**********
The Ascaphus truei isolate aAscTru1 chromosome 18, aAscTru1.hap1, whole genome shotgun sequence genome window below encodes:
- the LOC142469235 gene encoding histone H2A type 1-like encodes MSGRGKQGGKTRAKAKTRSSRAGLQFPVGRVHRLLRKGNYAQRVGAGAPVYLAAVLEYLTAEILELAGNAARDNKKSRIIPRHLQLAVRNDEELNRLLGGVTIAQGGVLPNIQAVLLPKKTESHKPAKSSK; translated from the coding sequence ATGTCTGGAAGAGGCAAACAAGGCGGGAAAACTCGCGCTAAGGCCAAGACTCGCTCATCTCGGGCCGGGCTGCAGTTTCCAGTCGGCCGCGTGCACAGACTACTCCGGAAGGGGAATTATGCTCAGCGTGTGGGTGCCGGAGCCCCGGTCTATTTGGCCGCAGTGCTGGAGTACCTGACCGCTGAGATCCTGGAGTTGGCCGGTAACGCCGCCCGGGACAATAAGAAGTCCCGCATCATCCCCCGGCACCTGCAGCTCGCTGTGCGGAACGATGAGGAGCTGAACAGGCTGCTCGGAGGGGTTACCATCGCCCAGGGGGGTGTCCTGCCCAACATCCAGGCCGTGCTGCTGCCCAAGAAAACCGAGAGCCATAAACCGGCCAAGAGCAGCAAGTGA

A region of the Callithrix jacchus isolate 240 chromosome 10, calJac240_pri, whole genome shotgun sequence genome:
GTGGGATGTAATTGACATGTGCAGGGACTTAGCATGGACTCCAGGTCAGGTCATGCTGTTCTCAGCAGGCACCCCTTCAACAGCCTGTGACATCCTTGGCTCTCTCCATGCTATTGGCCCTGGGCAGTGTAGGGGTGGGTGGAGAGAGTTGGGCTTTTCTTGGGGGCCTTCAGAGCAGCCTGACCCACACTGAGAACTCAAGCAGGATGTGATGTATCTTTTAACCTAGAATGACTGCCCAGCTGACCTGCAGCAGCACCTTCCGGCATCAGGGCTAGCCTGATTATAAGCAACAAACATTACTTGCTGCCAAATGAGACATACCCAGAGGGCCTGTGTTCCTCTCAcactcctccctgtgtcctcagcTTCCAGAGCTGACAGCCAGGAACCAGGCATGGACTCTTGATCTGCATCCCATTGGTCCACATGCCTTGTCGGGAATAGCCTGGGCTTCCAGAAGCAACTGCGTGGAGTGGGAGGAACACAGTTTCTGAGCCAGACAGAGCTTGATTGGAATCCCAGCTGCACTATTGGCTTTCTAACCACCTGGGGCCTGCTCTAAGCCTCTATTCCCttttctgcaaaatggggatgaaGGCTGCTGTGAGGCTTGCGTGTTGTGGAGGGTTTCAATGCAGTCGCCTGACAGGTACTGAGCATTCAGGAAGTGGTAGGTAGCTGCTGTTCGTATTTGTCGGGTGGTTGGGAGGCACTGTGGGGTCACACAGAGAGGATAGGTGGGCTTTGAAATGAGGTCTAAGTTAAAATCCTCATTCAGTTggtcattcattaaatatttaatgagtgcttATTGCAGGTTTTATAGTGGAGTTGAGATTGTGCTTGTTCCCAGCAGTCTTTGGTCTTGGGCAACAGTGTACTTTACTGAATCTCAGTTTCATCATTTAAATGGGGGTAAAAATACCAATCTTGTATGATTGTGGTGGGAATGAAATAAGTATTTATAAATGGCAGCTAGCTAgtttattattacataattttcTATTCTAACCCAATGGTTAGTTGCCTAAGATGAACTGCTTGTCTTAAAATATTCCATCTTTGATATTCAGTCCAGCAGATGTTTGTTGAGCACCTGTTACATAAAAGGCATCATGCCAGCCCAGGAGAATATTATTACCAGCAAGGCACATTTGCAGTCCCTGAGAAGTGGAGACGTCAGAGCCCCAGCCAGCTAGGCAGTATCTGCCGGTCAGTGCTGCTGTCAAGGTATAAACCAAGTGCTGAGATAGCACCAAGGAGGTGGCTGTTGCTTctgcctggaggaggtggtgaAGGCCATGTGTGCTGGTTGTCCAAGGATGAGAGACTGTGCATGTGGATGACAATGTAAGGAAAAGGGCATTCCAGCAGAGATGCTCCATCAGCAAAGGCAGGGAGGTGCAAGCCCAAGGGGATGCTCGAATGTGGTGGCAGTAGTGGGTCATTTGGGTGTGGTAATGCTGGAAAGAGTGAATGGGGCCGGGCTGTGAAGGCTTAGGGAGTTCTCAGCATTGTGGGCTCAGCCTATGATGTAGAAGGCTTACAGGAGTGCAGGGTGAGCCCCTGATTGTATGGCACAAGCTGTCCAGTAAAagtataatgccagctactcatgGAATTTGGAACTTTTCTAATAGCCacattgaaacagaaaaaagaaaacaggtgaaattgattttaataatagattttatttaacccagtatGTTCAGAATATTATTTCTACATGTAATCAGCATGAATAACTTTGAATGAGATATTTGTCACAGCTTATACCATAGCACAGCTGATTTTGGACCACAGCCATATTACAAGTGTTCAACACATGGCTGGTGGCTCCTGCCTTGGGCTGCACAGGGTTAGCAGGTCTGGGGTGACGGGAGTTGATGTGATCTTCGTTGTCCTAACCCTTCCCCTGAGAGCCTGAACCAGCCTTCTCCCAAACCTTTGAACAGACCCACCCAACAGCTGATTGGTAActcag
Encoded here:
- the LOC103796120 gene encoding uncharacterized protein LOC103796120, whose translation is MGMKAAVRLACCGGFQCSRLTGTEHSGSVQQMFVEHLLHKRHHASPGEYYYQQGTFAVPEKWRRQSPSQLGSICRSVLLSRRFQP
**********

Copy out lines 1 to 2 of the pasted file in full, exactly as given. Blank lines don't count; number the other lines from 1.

The Ascaphus truei isolate aAscTru1 chromosome 18, aAscTru1.hap1, whole genome shotgun sequence genome window below encodes:
- the LOC142469235 gene encoding histone H2A type 1-like encodes MSGRGKQGGKTRAKAKTRSSRAGLQFPVGRVHRLLRKGNYAQRVGAGAPVYLAAVLEYLTAEILELAGNAARDNKKSRIIPRHLQLAVRNDEELNRLLGGVTIAQGGVLPNIQAVLLPKKTESHKPAKSSK; translated from the coding sequence ATGTCTGGAAGAGGCAAACAAGGCGGGAAAACTCGCGCTAAGGCCAAGACTCGCTCATCTCGGGCCGGGCTGCAGTTTCCAGTCGGCCGCGTGCACAGACTACTCCGGAAGGGGAATTATGCTCAGCGTGTGGGTGCCGGAGCCCCGGTCTATTTGGCCGCAGTGCTGGAGTACCTGACCGCTGAGATCCTGGAGTTGGCCGGTAACGCCGCCCGGGACAATAAGAAGTCCCGCATCATCCCCCGGCACCTGCAGCTCGCTGTGCGGAACGATGAGGAGCTGAACAGGCTGCTCGGAGGGGTTACCATCGCCCAGGGGGGTGTCCTGCCCAACATCCAGGCCGTGCTGCTGCCCAAGAAAACCGAGAGCCATAAACCGGCCAAGAGCAGCAAGTGA